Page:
Definition of digital currency
Digital currencies are digitally exchanged and stored money that is safeguarded by cryptography and use blockchain technology - or blockchain.
Governments and central banks do not endorse most digital currencies, which are controlled through decentralized networks.
The emergence and rise of digital currencies
Bitcoin was the first known digital currency, created on January 3, 2009, by an unknown individual - or group of persons - known only as Satoshi Nakamoto, who issued a foundation statement titled "Bitcoin: A Peer-to-Peer Electronic Cash System."
It took several years for Bitcoin to attain notable success, as it took until the beginning of 2011 for its value to grow above $1, then gradually increased to tens of thousands of dollars at this time.
Following Bitcoin's success, several other digital currencies arose to try to replicate its success and expand the uses and features of digital currencies, the most notable of which is the Ethereum currency and network, which added the feature of smart contracts, allowing the development of decentralized applications (dApps), which now have the largest total market value after Bitcoin.
Many currencies now have a value of over a thousand dollars, and the overall market value of digital currencies is predicted to be around 2.3 trillion dollars by the end of 2021, making them an important part of the global financial system.
Many digital currencies are used for money transfers today, especially international ones; to provide high traditional transfer fees through banks and financial institutions, in addition to its main advantage of hiding the sender and receiver's identities; and many people buy digital currencies as an investment with the intention of profiting later when their price rises.
How digital currencies work
Most digital currencies use blockchain technology, which involves storing a database of ownership and cash transfers on the devices of network participants, obviating the need for a middleman or a central institution to arrange and execute transactions.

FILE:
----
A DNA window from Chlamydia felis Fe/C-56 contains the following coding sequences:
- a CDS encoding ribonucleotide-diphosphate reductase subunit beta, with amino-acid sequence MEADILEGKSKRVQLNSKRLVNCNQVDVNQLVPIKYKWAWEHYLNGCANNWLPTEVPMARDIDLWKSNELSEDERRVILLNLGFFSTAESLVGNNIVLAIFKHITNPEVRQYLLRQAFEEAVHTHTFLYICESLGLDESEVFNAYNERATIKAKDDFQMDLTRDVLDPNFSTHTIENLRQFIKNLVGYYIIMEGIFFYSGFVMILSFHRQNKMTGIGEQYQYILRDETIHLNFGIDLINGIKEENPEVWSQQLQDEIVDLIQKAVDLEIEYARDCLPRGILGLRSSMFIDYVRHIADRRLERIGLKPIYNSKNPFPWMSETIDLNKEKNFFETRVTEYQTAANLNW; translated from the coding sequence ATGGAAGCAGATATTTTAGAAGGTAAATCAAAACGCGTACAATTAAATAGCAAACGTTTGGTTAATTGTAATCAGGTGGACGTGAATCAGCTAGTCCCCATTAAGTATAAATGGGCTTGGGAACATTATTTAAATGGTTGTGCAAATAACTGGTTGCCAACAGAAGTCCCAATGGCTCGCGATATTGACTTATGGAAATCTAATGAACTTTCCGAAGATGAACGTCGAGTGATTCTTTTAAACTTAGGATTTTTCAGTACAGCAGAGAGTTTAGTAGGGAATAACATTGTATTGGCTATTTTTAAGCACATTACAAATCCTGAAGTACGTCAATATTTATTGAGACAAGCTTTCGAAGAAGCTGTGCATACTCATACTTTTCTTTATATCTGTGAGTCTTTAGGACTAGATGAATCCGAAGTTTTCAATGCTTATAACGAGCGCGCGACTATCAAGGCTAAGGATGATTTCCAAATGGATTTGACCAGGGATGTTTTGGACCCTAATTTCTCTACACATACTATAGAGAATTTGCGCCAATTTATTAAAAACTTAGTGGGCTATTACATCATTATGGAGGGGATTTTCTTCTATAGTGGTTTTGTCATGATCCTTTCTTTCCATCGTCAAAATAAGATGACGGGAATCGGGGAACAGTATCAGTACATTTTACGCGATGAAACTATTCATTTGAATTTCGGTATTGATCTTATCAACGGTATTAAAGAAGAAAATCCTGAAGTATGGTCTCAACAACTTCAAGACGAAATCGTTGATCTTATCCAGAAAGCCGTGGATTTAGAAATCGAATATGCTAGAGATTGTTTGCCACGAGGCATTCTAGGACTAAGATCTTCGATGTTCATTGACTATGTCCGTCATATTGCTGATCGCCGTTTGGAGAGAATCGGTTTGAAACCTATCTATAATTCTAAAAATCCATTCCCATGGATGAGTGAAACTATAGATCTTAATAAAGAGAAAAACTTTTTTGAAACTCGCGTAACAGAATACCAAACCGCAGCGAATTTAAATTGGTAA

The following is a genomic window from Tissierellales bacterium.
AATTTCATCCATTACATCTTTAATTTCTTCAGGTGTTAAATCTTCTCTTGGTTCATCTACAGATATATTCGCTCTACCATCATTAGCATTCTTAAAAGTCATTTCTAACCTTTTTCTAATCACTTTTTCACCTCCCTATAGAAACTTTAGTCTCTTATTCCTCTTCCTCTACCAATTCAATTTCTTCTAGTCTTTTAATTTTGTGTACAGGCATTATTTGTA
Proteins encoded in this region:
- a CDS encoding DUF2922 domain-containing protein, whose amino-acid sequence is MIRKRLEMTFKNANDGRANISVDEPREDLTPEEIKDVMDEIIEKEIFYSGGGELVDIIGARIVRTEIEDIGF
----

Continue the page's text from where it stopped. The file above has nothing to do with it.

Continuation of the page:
The concept of digital currencies is based on not requiring the use of national currency papers or coins to determine each person's ownership or balance, but rather on recording transactions and transfers between network members and disseminating transfer information and new balances to all network members.
Each currency also has a consensus mechanism for validating and creating new blocks (new copies of the transaction log), the purpose of which is to prevent the same money from being sent more than once, or double-spending, to protect the currency network from hacking, and to create new currencies (or mining), the most popular of which are Proof of Work (PoW), which relies on the need to expend significant total computing power to create blocks, and Prove of Work (Prove of Work), which relies on the need to expend.
Types of digital currencies
Depending on how they operate, there are two types of digital currencies:
- Coins or Coins
They're digital currencies that run on their own blockchain. Bitcoin, Ethereum, and Solana are just a few examples.
- Tokens or Tokens
They are coins that run on other blockchains utilizing smart contracts, such as Uniswab and DeCentraland, which are both Ethereum-based.
In addition to these two types, stable digital currencies, whether or not they are run on their own blockchain, are currencies whose value does not change according to supply and demand, but rather has a fixed value coupled with the value of a national currency, with the goal of making the use of digital currencies more convenient. To make payments and transfers without risk of the currency's value falling or rising as a result of the transaction, such as Tether, USD Coin, and Dai, which are all worth 1 USD.
Controversy over digital currencies
Cryptocurrencies have received a lot of criticism, with the majority of it falling into three categories:
- dummy value
Many economists and influential figures believe that most digital currencies have no real value and are a bubble that will burst sooner or later, causing significant losses to their owners, and they support this view, particularly because digital currencies, unlike national currencies, are created through operations that are unrelated to real economic activity on Earth. Reality prevents it from expanding and contracting in response to the status of the economy.
- Lack of oversight and transparency
Governments are unable to track, capture, or confiscate monies transmitted via digital currencies, making them an excellent medium for criminal transactions and operations including money laundering, drug trafficking, and terrorist financing.
- Energy consumption and e-waste
Especially for currencies that use the proof-of-work mechanism, because mining and the computing power that it requires consumes a massive amount of energy, sometimes equivalent to the consumption of entire countries for one currency, and miners frequently turn to countries with cheap energy prices generated by unsustainable methods (such as coal), in addition to Miners must constantly update their equipment and get rid of old ones, which leads to the generation of significant electronic.